How to extract Walmart.com product information

It is important to finalize what data needs to be extracted. We will focus on extracting the following data about a product in this tutorial:

  1. Name
  2. Price
  3. Images
  4. Description

The pictures below highlight where this data is found on the product page:

Annotated product page

Annotated product page

For data extraction, you will be using a library called BeautifulSoup. It is not the only library available for this job but it is easy to use, has a nice API, and handles most data extraction use-cases perfectly.

If you followed the initial library installation instructions, you should have it installed and ready to go. Before you can use BeautifulSoup, you need to look at the HTML that is sent back by Walmart, figure out its structure, and pinpoint where exactly the information you need to extract is located.

There are various workflows people like to follow for this part. The most common one is to go to the browser, use the inspect element tool (available in all major browsers) and figure out the closest tag that can be used to extract the required information. Let's start with the product name and see how this works.

Right-click on the product name and click on inspect element. I am using Firefox in this demonstration:

Inspect devtools

Title dev tools

As the image shows, we can extract the product name by searching for an h1 tag that has the itemprop attribute set to "name". Go back to the walmart_scraper.py and write some code to parse the HTML using BeautifulSoup and extract the product name:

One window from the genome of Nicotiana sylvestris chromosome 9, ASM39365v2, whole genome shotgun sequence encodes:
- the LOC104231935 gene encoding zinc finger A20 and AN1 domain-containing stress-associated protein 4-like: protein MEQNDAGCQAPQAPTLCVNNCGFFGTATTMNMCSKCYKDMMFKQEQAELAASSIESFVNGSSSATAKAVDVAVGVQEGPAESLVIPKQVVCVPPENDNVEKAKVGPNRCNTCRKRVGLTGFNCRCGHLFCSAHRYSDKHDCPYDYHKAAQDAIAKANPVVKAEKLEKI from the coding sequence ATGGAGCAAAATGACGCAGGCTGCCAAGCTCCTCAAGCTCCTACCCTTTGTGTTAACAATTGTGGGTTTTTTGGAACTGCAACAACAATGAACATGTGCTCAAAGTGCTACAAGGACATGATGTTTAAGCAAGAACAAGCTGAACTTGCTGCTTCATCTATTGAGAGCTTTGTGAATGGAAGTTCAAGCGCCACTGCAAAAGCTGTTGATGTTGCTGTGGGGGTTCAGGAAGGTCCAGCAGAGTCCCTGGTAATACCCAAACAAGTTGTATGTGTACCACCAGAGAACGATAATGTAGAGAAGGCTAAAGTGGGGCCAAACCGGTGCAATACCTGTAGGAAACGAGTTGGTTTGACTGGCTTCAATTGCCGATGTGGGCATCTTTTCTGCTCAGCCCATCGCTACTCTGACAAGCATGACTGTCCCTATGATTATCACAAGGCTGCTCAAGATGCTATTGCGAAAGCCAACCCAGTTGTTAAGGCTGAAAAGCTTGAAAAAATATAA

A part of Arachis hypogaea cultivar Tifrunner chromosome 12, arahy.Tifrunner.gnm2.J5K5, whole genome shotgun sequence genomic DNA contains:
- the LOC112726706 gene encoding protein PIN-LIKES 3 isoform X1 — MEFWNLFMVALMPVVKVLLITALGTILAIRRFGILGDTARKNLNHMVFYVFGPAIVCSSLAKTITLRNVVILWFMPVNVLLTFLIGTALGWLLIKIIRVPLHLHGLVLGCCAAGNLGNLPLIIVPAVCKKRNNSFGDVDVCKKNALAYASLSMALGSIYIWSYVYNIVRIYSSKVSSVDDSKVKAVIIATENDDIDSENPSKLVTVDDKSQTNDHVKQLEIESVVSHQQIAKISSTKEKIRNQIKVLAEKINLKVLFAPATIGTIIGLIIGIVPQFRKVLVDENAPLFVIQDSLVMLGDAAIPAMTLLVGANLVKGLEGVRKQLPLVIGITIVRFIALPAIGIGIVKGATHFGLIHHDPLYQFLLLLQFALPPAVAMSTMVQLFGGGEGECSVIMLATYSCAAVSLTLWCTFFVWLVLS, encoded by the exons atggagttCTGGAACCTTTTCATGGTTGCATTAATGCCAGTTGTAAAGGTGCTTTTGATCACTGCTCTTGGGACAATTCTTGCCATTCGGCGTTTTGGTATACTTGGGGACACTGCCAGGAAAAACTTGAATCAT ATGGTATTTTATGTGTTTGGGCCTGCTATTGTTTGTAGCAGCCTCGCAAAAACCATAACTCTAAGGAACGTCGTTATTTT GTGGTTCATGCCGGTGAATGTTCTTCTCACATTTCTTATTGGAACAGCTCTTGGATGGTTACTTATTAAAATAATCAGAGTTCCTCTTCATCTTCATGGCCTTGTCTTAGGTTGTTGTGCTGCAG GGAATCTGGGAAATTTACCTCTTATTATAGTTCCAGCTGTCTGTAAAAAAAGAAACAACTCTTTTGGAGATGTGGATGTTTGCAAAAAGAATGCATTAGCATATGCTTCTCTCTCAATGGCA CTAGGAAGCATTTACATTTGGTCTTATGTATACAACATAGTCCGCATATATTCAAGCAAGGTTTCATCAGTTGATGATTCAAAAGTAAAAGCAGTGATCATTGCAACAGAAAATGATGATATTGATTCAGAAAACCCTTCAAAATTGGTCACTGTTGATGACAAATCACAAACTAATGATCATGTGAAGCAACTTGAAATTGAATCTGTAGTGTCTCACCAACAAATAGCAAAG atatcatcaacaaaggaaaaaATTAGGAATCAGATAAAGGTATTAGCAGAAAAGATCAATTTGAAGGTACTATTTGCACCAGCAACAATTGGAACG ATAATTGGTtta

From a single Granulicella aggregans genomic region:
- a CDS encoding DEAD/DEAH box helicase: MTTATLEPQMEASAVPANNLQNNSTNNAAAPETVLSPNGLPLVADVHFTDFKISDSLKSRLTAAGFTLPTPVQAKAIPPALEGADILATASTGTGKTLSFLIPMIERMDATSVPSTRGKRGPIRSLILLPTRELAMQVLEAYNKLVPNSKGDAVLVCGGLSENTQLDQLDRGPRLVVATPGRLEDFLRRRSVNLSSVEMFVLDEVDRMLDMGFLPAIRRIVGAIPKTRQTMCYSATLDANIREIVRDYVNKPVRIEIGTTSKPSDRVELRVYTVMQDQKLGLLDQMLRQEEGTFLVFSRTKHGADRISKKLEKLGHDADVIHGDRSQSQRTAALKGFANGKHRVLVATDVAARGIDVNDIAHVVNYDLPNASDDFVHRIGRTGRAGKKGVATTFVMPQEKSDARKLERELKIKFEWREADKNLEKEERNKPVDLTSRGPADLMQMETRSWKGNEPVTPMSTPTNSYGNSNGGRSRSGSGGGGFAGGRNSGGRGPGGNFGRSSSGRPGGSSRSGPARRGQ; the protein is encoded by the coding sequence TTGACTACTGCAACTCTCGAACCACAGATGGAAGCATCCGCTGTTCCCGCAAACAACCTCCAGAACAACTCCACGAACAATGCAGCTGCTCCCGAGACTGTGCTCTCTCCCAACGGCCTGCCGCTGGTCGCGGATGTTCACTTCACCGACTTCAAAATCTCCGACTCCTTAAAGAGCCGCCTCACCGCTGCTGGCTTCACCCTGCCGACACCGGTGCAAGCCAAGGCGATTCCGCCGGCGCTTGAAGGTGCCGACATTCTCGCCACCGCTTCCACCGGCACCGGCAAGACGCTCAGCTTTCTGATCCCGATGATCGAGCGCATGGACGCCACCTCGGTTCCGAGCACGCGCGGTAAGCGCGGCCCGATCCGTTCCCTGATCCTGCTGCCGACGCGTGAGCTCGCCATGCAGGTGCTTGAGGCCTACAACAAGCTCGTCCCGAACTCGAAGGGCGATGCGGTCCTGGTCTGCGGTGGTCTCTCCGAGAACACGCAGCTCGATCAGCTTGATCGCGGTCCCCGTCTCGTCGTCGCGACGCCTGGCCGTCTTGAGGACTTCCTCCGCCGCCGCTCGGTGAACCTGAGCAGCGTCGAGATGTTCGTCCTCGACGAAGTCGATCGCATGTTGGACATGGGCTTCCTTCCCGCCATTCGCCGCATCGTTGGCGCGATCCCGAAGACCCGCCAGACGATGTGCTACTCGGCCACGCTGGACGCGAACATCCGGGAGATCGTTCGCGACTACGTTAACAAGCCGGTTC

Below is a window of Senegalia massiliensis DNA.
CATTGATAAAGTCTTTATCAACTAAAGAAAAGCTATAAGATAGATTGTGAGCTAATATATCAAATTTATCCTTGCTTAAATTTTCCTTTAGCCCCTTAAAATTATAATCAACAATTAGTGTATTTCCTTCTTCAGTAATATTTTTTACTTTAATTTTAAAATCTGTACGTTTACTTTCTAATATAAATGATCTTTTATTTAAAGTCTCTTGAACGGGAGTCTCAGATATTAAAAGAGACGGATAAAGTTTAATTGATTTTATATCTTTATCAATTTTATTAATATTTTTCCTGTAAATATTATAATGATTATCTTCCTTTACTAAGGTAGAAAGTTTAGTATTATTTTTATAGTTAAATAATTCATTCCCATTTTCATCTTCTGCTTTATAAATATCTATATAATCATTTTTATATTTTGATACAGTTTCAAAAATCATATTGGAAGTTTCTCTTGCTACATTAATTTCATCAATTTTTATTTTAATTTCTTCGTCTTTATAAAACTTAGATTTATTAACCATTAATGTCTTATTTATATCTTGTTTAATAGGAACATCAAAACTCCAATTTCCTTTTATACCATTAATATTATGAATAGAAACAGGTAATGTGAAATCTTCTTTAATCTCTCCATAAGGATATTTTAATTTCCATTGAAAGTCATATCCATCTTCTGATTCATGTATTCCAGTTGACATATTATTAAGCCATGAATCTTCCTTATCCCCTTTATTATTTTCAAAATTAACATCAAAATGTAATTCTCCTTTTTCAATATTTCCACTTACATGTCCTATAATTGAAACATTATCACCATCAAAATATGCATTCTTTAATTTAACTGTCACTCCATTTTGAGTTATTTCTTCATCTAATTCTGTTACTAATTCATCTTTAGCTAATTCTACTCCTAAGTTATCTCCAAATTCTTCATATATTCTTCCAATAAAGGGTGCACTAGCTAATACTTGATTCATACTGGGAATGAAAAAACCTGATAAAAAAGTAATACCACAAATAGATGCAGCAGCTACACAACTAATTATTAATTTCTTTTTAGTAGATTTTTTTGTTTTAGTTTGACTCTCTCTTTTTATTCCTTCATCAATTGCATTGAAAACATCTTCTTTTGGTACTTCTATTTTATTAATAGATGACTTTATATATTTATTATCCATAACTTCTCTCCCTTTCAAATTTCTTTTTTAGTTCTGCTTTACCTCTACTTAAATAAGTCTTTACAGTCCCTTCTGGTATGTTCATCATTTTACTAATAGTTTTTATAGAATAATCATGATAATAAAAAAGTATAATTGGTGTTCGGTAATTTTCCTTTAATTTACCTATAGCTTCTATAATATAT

import requests
from bs4 import BeautifulSoup

url = "https://www.walmart.com/ip/HP-11-6-Chromebook-AMD-A4-4GB-RAM-32GB-Storage-Black-16W64UT-ABA/592161882"
headers = {"User-Agent":"Mozilla/5.0 (Macintosh; Intel Mac OS X 10.15; rv:104.0) Gecko/20100101 Firefox/104.0"}
html = requests.get(url, headers=headers)

soup = BeautifulSoup(html.text)
product_name = soup.find('h1', attrs={'itemprop': 'name'}).text

print(product_name)

If you run this script, it should display the product name in the console:

'HP 11.6" Chromebook, AMD A4, 4GB RAM, 32GB Storage, Black 16W64UT#ABA'

The rest of the product information can be extracted in the same way. Let's focus on product thumbnails next. Repeat the same process of inspecting the element and pinpointing the closest tag you can extract:

Images dev tools

In this case, you can extract the div with the data-testid attribute set to media-thumbnail and then extract the src of the nested img tag. You can use the following code for this purpose:

image_divs = soup.findAll('div', attrs={'data-testid': 'media-thumbnail'})
all_image_urls = []

for div in image_divs:
    image = div.find('img', attrs={'loading': 'lazy'})
    if image:
        image_url = image['src']
        all_image_urls.append(image_url)

We are gonna use the same method for the price and extract the span with the itemprop attribute set to price:

Price dev tools

price = soup.find('span', attrs={'itemprop': 'price'}).text

The process for extracting product description is going to be a bit different though. From a cursory look, it looks relatively straightforward. You can extract the data from the divs with the class of dangerous-html. There are only two divs on the page with that class and they contain the information we need.

Dev Tools

Devtools

However, once you search the HTML returned by Walmart to your Python script, you will quickly realize that this dangerous-html is not present anywhere in the HTML.

Turns out, extracting all of the data from Walmart is not as simple as what we saw earlier. The HTML you see in the inspector is not the one sent back by Walmart. This is the "processed" version of it. Walmart uses a Javascript framework called NextJS and sends all of the information displayed on the screen as a huge JSON blob.